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    Interesting question.

    Not a breeder, but what about the kittens that test positive?
     
  6. gskinner123

    gskinner123 PetForums VIP

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    Unfortunately, I don't think there *is* any more we can do. FCoV testing, for me, kind of takes away one real concern but adds another in the form of negative kittens going to multicat households. As you've said, I suppose all you can do is try to educate the new owners.
     
  7. mootie

    mootie PetForums Junior

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    Thankyou so much for that honest and thorough reply.Before my cat passed away with FIP,i had never given FCoV a second thought. What i understand is that you could pass it on at shows,on your feet at the vet etc,so really can you ever be really sure your cat won't come into contact with it. FIP has really scared me,and now i feel quite stressed at the thought it may come into my house again.
     
  8. gskinner123

    gskinner123 PetForums VIP

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    I've not yet been in that situation. With the girls who were positive last year, the kittens were early weaned and all tested negative. The kittens from the girls who were negative were at absolute minimal risk as I don't mix litters of kittens together. There is always that very small chance of cross infection but I, for one, am not prepared to put 13 week old kittens through the stress of blood tests (in most cases blood needs to drawn from the jugular) unless I feel it absolutely necessary. Bear in mind that this disease killed one cat - the the very best of my knowledge - I have bred in the last 18 years.

    I'll cross the bridge of any future possibly positive kittens when I get to it, if that happens. I would probably strongly consider single cat homes for them and there are always those homes where people do not want a '0' titre kitten as they have existing cats that are positive. I have probably bred and placed in new homes many kittens over the years that were FCoV+, as have the vast majority of other breeders and shelters alike, bearing in mind that coronavirus is more common and widespread amongst all cats than the common cold is in humans. You can only do what you can without allowing the worry of it to become all consuming.
     
  9. gskinner123

    gskinner123 PetForums VIP

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    Mootie, I hope I didn't add too much to your worries. I personally still believe that prolonged contact and litter tray sharing is the main route of FCoV infection. Though I mentioned other methods of transmission, that was more with breeders in mind, because of their activities within their hobby such as showing, visiting other breeders' homes, going out to stud, etc. Those activities also tend to put cats under more stress and we all know that stress is a big factor in triggering the mutation from FCoV into FIP.

    I still believe though that, for the average pet owner, the risk of introducing coronavirus to a previously coronavirus free cat/kitten is very minimal indeed. But believe me, I know how hard it is to shake off the fear of it happening again.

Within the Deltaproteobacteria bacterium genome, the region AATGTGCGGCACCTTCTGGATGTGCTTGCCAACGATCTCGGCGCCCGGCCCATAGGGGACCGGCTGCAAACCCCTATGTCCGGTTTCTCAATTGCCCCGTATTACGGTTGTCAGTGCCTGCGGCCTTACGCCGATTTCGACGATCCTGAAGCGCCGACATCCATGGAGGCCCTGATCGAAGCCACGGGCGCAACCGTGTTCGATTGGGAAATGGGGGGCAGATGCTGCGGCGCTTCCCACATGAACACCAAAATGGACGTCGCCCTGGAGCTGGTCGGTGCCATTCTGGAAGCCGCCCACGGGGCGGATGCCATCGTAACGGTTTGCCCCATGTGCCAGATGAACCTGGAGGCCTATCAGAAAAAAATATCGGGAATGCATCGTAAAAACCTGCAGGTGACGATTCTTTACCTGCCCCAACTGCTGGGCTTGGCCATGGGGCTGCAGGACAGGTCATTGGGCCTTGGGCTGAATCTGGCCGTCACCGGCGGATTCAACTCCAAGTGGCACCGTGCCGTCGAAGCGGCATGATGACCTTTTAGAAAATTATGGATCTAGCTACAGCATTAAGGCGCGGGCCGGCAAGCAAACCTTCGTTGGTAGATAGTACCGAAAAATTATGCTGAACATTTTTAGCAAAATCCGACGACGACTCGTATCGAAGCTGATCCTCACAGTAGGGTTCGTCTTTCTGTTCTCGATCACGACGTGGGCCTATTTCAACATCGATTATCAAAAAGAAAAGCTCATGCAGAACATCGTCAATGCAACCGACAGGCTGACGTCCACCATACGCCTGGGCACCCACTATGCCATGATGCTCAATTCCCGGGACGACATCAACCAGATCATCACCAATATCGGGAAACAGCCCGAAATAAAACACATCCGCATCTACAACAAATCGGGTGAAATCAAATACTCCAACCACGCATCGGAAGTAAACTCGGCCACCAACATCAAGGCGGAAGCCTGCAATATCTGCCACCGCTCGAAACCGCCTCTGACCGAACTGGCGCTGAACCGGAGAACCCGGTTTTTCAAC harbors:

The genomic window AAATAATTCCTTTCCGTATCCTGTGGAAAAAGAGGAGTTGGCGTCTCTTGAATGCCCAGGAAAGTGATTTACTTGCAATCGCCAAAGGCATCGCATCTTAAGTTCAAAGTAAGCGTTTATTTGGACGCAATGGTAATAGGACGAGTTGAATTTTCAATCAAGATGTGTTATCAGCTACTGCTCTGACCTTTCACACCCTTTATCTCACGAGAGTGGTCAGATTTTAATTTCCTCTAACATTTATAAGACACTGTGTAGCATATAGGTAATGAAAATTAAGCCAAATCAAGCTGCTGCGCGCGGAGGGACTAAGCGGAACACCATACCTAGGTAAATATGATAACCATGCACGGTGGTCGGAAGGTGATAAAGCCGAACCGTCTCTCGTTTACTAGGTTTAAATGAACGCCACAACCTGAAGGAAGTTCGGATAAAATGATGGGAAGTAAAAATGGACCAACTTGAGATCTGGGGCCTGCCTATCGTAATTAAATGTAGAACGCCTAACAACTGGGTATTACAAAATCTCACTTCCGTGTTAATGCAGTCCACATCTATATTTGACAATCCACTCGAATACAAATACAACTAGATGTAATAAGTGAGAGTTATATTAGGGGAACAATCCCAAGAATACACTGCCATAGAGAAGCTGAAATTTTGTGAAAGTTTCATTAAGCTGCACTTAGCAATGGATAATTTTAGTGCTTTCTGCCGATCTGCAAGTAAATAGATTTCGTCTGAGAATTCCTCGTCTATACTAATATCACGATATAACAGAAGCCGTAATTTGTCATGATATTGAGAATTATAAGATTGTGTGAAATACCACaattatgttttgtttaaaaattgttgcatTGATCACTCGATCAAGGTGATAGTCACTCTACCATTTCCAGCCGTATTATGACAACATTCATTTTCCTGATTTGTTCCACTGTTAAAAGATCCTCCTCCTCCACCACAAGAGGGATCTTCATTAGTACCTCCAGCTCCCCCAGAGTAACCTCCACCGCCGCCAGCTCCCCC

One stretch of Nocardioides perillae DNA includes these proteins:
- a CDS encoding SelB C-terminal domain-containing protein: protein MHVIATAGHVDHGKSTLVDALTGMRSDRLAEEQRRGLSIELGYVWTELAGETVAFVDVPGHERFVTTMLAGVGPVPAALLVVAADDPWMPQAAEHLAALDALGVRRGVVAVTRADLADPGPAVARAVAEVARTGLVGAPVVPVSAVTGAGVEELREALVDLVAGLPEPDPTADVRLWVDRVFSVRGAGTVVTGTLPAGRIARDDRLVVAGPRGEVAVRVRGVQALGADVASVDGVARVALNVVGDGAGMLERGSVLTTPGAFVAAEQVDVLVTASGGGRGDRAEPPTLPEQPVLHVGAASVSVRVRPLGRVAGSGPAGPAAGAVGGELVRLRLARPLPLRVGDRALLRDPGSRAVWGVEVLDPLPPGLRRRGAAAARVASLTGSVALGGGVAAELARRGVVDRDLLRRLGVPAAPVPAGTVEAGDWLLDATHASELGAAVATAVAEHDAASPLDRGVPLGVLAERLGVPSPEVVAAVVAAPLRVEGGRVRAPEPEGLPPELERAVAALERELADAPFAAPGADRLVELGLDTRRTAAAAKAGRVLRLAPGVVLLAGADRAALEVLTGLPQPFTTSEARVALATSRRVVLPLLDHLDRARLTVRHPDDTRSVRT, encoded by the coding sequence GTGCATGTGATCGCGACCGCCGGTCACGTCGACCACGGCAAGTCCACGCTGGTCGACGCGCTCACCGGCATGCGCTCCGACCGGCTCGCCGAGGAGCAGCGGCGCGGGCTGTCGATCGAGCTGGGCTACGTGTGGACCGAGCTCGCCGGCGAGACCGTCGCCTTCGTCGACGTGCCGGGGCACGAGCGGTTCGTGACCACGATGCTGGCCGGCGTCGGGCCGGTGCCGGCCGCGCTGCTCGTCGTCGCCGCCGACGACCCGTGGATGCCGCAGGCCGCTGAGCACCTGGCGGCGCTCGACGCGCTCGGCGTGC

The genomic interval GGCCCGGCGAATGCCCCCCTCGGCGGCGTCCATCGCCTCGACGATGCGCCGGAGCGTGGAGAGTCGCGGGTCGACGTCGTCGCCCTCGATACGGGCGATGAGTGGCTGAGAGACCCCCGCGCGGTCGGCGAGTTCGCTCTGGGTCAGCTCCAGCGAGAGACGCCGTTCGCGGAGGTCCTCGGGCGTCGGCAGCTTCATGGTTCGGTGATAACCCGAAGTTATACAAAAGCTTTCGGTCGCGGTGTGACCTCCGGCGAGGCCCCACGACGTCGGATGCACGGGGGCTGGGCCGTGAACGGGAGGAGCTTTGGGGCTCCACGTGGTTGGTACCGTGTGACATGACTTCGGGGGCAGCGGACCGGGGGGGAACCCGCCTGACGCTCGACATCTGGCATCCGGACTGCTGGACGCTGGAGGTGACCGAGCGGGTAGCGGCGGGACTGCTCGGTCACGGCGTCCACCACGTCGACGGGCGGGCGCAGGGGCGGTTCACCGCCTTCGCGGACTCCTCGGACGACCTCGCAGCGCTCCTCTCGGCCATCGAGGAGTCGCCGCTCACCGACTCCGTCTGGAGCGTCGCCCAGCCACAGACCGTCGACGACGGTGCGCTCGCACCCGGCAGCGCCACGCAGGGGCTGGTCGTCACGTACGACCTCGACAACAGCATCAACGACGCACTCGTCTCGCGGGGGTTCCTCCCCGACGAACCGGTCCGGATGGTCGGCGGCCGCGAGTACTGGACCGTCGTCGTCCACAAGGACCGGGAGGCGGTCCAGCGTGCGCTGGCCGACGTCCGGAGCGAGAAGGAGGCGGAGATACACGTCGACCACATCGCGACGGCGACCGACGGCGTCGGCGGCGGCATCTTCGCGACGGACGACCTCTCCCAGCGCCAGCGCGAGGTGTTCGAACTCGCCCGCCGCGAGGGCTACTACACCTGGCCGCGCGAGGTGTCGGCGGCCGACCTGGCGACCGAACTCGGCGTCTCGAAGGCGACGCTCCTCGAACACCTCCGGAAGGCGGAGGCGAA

10. popoki

    popoki PetForums Member

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    Thanks gskinner123 - I find it really interesting to hear from a breeders perspective. When we were doing research into breeds before we got our kittens, we found a blog of an abyssinian owner who had one cat die from FIP. We looked into it and thought - oh it's so rare, that's one disease we don't need to worry about. How wrong we were. :(

    mootie, I really feel for you and your worries, but it is rare and you just have to remember that and try to put it into perspective. I know it's easier said than done though. We debated getting our new kitten tested, but by the age they can be tested we know we'd already have fallen for him and the results of being a positive test don't really mean anything anyway as chances are it'll never mutate into FIP. Admittedly there is a risk but we're prepared to take it.

    Also, as gksinner points out that stress can trigger the mutation and having witnessed what poor Kiki went through on the jugular blood tests, which was highly stressful, and I wouldn't want to do that to a FCoV positive kitten.

    What really helped us was finding a breeder we could voice our concerns to, be totally honest and open about the situation. She was great, she's never had a case of FIP to her knowledge (and she's the kind of breeder who would know!) and she went off and read up about it and was so supportive it really helped us to put the risk into some kind of reality rather than the constant fear we'd been living with before.

    I'm so sorry you lost your kitten to this, but if you're looking for a breeder find one you can talk to about your worries and most importantly one that understands FIP.

    Wishing you luck in your search, feel free to PM me if you want to talk.
    xxx
     
  11. angel a

    angel a PetForums Junior

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    I dont think I can add anything more to this discussion really, just to reiterate that the chances of randomly introducing the virus back into your house are minimal. so please try not to worry